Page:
Rituals, ceremonies and traditions have always been a part of human culture, serving to celebrate, worship and mourn. Some of these rituals can appear strange or eerie to an outsider, with customs that challenge human logic and reasoning. From self-mummification in Japan to finger amputation in Papua New Guinea, these ten rituals from across the globe will make readers question what they thought they knew about human behaviour. However, it is important to remember that such practices are an essential part of the cultures in which they occur and are often rich with history and meaning to their communities.
10 Strange and Eerie Rituals from Around the World
Humans have always found it essential to create rituals, ceremonies, and traditions to celebrate, worship, or mourn. Some of these rituals are fascinating, while others are too strange and eerie. Here are ten of the strangest and eeriest rituals from around the world that will make you question human logic and reasoning.
1. Self-Mummification in Japan
Monks in Japan’s Yamagata prefecture once practiced self-mummification, a three-step process that involved rigid fasting, progressive poison ingestion, and entombment in a small space. If the monk had successfully mummified themselves, their remains were venerated as martyrs and hung in their temples.
2. Walking on Burning Charcoal in Bali
Every year in Bali, the Day of Ashes (Nyepi) festivities take place, including the sacred fire-walking ceremony. Participants purify themselves in the ashes before walking several meters over hot coals while holding their offerings to the gods. Thus, proving their devotion and piety to their deities.
3. Dancing with Dead Bodies in Indonesia
The Toraja people in Indonesia hold elaborate funerals for deceased family members, and a crucial part of the ceremony is the Ma’nene, where the family exhumes their ancestor’s corpse and dresses them in new clothes, and parades or dances around with them. This ritual reinforces the belief that the dead are still present in the community and strengthens the bonds between the living and the dead.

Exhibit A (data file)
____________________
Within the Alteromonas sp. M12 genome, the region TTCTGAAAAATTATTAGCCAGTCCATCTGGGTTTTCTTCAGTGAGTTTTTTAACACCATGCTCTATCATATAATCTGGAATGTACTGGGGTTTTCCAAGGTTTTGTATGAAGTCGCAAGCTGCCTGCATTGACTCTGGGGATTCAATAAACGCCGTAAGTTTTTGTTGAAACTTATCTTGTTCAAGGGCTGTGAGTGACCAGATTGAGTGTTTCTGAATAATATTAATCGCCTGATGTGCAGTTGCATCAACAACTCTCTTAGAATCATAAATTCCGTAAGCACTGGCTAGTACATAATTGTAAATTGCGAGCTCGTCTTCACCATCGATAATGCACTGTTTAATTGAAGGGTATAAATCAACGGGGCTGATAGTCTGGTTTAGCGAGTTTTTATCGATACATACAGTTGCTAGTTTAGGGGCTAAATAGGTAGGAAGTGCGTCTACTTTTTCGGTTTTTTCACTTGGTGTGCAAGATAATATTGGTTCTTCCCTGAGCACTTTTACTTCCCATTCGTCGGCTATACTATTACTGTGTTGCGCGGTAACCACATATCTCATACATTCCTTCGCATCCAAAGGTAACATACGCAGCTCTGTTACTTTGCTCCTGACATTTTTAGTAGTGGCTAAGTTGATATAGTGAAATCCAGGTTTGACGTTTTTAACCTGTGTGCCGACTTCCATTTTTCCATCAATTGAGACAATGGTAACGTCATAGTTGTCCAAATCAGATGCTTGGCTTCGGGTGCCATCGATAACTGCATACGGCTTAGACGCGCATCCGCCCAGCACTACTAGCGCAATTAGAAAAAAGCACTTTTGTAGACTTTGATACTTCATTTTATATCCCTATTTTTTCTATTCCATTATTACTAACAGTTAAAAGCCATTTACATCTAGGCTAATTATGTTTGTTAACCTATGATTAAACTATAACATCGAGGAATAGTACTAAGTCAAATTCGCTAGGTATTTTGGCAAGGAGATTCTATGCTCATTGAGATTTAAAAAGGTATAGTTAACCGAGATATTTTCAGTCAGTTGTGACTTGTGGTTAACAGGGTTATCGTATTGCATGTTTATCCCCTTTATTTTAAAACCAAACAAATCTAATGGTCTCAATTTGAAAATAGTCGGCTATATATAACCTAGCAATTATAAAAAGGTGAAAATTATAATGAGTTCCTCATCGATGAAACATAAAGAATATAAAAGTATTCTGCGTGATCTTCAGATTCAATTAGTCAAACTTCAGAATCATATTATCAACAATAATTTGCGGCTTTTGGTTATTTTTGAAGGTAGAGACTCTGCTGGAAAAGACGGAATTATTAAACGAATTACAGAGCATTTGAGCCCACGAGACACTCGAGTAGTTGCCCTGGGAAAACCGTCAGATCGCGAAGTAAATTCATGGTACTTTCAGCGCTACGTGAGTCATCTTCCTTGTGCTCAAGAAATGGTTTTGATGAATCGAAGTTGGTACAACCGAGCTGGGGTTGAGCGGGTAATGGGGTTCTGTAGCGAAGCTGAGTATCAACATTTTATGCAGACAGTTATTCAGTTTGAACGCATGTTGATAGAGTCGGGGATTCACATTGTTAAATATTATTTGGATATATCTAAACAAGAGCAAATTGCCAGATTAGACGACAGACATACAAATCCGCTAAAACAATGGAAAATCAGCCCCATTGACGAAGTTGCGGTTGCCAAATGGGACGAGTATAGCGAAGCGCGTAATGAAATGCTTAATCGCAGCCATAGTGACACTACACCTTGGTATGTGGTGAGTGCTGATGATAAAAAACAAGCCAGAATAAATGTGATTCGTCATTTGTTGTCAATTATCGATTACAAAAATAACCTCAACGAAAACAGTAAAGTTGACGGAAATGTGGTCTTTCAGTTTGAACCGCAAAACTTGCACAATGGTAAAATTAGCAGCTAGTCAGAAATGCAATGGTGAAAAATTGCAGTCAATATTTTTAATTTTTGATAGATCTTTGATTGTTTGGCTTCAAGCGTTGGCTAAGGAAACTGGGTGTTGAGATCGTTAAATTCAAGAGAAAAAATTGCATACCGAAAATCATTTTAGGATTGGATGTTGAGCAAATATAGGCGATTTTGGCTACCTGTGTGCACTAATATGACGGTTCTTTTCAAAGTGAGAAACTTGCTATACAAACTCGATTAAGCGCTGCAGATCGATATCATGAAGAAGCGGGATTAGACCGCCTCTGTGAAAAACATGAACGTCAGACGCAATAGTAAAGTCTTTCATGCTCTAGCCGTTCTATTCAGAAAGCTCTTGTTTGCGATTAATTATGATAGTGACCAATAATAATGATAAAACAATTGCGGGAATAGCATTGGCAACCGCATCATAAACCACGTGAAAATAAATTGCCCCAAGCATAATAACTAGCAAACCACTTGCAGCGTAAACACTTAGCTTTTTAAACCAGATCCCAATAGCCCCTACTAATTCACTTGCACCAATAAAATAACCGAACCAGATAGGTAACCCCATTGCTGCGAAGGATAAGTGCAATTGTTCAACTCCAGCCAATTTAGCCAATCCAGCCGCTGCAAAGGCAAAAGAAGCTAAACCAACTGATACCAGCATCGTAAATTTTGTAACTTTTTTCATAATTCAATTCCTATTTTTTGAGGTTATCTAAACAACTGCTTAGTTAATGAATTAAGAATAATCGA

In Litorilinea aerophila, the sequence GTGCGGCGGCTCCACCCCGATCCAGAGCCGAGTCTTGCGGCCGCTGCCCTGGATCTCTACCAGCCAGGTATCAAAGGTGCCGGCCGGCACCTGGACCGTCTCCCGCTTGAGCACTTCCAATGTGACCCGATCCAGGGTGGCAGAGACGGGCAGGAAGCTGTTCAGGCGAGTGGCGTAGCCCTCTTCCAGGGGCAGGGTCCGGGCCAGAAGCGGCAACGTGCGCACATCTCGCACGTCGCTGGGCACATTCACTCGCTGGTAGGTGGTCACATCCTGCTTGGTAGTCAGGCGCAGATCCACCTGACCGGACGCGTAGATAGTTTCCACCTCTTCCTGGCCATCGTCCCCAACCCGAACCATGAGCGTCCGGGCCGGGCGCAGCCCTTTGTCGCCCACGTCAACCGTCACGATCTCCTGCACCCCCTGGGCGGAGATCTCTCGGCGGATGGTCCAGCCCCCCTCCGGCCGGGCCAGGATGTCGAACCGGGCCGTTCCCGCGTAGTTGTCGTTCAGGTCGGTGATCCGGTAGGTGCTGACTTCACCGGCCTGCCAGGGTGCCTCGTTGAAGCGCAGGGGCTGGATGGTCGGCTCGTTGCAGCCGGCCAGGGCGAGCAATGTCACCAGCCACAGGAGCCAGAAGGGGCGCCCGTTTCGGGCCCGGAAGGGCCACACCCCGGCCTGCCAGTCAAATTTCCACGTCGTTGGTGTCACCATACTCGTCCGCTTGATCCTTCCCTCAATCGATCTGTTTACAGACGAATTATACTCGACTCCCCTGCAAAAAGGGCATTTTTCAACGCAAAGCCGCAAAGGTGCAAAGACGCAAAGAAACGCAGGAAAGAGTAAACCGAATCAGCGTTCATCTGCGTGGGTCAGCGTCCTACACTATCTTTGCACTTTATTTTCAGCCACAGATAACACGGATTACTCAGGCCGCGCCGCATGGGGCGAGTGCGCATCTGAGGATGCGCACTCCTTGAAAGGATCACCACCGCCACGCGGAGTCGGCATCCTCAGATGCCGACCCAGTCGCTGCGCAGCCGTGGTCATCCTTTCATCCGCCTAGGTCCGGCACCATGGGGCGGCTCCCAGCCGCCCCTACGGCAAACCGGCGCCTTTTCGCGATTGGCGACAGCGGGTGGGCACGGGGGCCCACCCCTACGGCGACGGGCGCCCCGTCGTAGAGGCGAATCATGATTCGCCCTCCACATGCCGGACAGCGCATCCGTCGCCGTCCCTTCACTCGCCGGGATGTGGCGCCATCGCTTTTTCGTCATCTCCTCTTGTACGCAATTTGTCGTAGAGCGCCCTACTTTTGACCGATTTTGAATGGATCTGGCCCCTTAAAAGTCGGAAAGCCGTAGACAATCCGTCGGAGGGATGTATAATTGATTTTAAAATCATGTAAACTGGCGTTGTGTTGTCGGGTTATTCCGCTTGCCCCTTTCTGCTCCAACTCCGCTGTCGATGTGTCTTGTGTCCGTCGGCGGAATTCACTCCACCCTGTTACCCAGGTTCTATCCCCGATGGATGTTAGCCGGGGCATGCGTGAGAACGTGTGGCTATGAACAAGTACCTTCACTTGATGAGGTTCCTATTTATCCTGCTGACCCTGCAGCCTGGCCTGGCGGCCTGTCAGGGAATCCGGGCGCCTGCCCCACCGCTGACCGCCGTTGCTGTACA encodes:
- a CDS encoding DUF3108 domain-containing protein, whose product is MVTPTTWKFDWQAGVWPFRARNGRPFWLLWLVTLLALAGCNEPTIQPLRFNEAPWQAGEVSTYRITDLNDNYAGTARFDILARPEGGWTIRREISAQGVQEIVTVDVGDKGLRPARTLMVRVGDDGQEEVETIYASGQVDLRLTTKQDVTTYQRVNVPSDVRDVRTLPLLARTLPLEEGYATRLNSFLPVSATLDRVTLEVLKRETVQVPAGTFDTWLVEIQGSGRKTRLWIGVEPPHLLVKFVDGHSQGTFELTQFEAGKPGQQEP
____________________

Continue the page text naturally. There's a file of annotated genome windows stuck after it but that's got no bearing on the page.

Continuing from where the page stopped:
4. Blood Bathing in Ethiopia
People of the Hamar tribe in Ethiopia have a ritual called Ukuli Bula. During this ceremony, young men are gashed on their back with razors to offer their blood to bulls before they are herded away. The more considerable amount of blood the men spill, the better the bull will be for a bride price, which signifies his strength and virility.
5. Skull Culture in Bolivia
Each year the Bolivian Aymara people dig up their deceased loved ones’ remains from the cemetery, dress them up, and parade or dance around with their skulls in a tradition called Natitas. It is believed that the skulls offer good luck and help people in their daily lives.
6. Fire-Spinning in Bhutan
The Bhutanese celebrate the annual Tsechus, a religious event where tantric dances take place, but one of the most striking performances is fire-spinning. Monks spin large burning balls of hay while spectators believe the fire cleanses their sins and misfortunes.
7. Exorcism in Haiti
Vodou, a religion practiced in Haiti, involves exorcism for possession by spirits. The priests or priestesses perform a dance in the name of the possessed person that attracts the spirit, and then they start dancing until the spirit leaves the host’s body.
8. Baby-Dropping in India
In the western Indian state of Maharashtra, people annually throw babies off the Char Diwas Marg cliff and catch them in a white sheet hanging below. It is said that this dangerous practice brings good health to the child and the community, and it has been going on for over five centuries.
9. Cow Dung Bathing in India
India’s Hindu culture has worshipped cows for thousands of years, believing them to be sacred animals. Many believe that bathing in cow dung can purify the mind, body, and soul, and in some instances, even cure diseases. The practice of applying the cow dung as a disinfectant or insulation dates back to ancient times in India.
10. Finger Amputation in Papua New Guinea
The Chambri people of the Papua New Guinea Sepik River region once practiced finger amputation as a unique rite of passage for young men. It was said to symbolize their initiation into manhood and to remove the boys’ feminine tendencies. The amputated fingers were then given to the girls they wished to marry as a sign of affection.
These rituals may seem unusual or even eerie to those who are not familiar with them. However, they are an essential part of the cultures in which they occur, and they have a history and meaning to their communities. As long as they are not harmful or dangerous, these celebrations and practices have a right to exist.